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The Korean “A Barefoot Dream” was one of the many productions hoping to tie in with the 2010 FIFA World Cup held in South Africa, and like most sports related films is an inspirational outing. The East Timor set film was directed by the multi-talented, genre and country hopping director Kim Tae Kyun, whose last film was the Japanese vampire romp “Higanjima”, and whose CV also includes popular hits like “Volcano High”, “Romance of their Own” and “A Millionaire’s First Love”. Park Hee Soon, recently in “The Scam”, takes the lead, with support from Kim Suh Hyung (“Black House”), Lim Won Hee (“Dachimawa Lee”), and Ko Chang Suk (“Secret Reunion”), not to mention a plethora of local kids. Having proved popular at home, the film has been selected as the Korean entry for the Best Foreign Language Film at the Oscars in 2011.
Park plays Kim Won Kang, a former player for the Korean national team who has fallen on hard times, reduced to travelling around and scraping a living through cons and shady schemes. After ending up in East Timor, he decides to open a sports store, hoping to sell football equipment and clothing to the locals. Sadly, his business doesn’t take off, and in an effort to make some money back he tries to loan out football boots to the youngsters who play in the nearby park. Although they can’t afford to pay him, he finds himself becoming involved in their lives, and takes on the role as their coach, aiming to make them into a team and take them to the International Youth Soccer Championship in Japan.
“A Barefoot Dream” follows the underdog sports story blueprint pretty much to the letter, with the initially unscrupulous Kim slowly becoming a better human being as he comes to care for his young charges. Their rise from barefoot street urchins to a professional team leading the hopes of the East Timor nation similarly maps out entirely as expected, right down to the slow motion final penalty shootout. Given this, and the fact that the film is based upon a true story, it’s fair to say that the plot is inherently predictable from the very first frame. However, this was always going to be the challenge facing director Kim Tae Kyun, and he does a very good job of sidestepping the issue of over familiarity through some energetic and naturalistic direction and solid writing.
The East Timor setting certainly makes a difference, and although not quite in the league of “Slumdog Millionaire” Kim does manage an effective balance between tourist friendly local colour and showing the poverty and conflict in the country’s everyday life. Whilst he wisely avoids getting too wrapped up in politics or trying to make too much of a statement about the source of these problems, the scenes of riots and violence do add a sense of instability and danger, which helps the message of the unifying power of sport to hit home without being too preachy. Kim’s direction is vibrant, capturing an air of liveliness in and out of the football scenes, which themselves are very well handled, being exciting and fast moving whether taking place on a rundown back lot or an a huge stadium in Japan.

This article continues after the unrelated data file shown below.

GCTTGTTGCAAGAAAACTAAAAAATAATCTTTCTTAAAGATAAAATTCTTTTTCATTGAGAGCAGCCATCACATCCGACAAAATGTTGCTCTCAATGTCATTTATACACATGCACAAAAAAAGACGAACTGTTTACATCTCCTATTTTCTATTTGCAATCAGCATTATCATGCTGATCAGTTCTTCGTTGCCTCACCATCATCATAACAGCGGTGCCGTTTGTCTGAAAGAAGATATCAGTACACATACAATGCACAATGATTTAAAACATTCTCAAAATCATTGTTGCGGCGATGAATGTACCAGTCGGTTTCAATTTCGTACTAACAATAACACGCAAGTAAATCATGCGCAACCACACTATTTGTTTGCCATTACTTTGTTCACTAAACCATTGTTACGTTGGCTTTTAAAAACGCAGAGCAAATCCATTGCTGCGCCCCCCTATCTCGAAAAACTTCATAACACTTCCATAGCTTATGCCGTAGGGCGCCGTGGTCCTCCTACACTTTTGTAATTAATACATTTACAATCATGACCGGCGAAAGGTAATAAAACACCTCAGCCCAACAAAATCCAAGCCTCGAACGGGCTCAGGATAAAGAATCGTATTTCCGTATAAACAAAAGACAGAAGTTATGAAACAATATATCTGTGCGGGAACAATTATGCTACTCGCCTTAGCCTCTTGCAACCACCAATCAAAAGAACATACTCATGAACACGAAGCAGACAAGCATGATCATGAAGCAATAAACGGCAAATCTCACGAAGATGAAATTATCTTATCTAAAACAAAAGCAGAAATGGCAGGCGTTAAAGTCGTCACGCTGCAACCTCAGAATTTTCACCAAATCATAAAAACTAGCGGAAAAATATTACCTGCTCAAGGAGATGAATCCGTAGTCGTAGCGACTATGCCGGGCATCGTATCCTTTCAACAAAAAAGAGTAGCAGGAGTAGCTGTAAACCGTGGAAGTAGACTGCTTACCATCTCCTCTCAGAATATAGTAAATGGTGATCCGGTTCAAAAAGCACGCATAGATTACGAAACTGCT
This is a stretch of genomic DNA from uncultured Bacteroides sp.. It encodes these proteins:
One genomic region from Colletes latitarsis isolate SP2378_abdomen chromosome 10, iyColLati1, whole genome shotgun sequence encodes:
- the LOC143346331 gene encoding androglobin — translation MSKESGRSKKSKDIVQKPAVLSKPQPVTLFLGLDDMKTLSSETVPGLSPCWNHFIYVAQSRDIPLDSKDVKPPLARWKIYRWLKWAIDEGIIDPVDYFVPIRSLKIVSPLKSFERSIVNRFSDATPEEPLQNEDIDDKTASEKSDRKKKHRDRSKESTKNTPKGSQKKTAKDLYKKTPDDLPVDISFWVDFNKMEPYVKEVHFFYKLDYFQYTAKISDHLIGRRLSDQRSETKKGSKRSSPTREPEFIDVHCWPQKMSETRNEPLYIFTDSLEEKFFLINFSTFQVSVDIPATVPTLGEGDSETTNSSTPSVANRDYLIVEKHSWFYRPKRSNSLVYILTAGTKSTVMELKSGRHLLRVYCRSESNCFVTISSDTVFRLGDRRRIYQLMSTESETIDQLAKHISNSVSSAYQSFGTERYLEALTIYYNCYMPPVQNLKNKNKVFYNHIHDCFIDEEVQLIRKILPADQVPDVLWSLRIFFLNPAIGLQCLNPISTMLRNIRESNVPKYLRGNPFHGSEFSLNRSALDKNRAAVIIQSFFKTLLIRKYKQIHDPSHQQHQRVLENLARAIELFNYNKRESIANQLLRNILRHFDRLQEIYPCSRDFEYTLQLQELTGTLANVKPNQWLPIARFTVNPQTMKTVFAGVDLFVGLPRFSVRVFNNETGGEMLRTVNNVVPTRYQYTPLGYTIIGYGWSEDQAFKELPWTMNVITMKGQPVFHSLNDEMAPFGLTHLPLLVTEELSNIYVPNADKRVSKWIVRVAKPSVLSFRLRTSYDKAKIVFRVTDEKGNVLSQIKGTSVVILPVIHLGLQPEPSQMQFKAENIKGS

It also helps that the characters are well written and observed, with Park Hee Soon turning in a creditable and charismatic performance in the lead. Although his character arc is clearly signposted, and his transformation from self interested sleaze to all round nice guy is lacking in any real moral challenge, it is still engaging and rewarding enough. With the rest of the Korean supporting cast largely being on hand to provide some reasonably effective and non-grating comic relief, the rest of the film is carried by the local actors, all of whom are very naturalistic and go some way to making things more convincing. The young children are especially impressive, and are thankfully never manipulated into being the kind of cute pity magnets that might have been used to tug at the viewer’s heartstrings for cheap sentimentality.
This is very much to Kim’s credit, and it lifts “A Barefoot Dream” up several notches from the usual sports underdog or true life inspirational story. Although probably unlikely to make any impact at the 2011 Academy Awards, the film is no less engaging for its complete lack of surprises, and it makes for solid, humanistic entertainment, having a big heart worn proudly on its sleeve.
Tae-gyun Kim (director) / Kim Kwang-hoon, Tetsuya Oishi (screenplay)
CAST: Hee-soon Park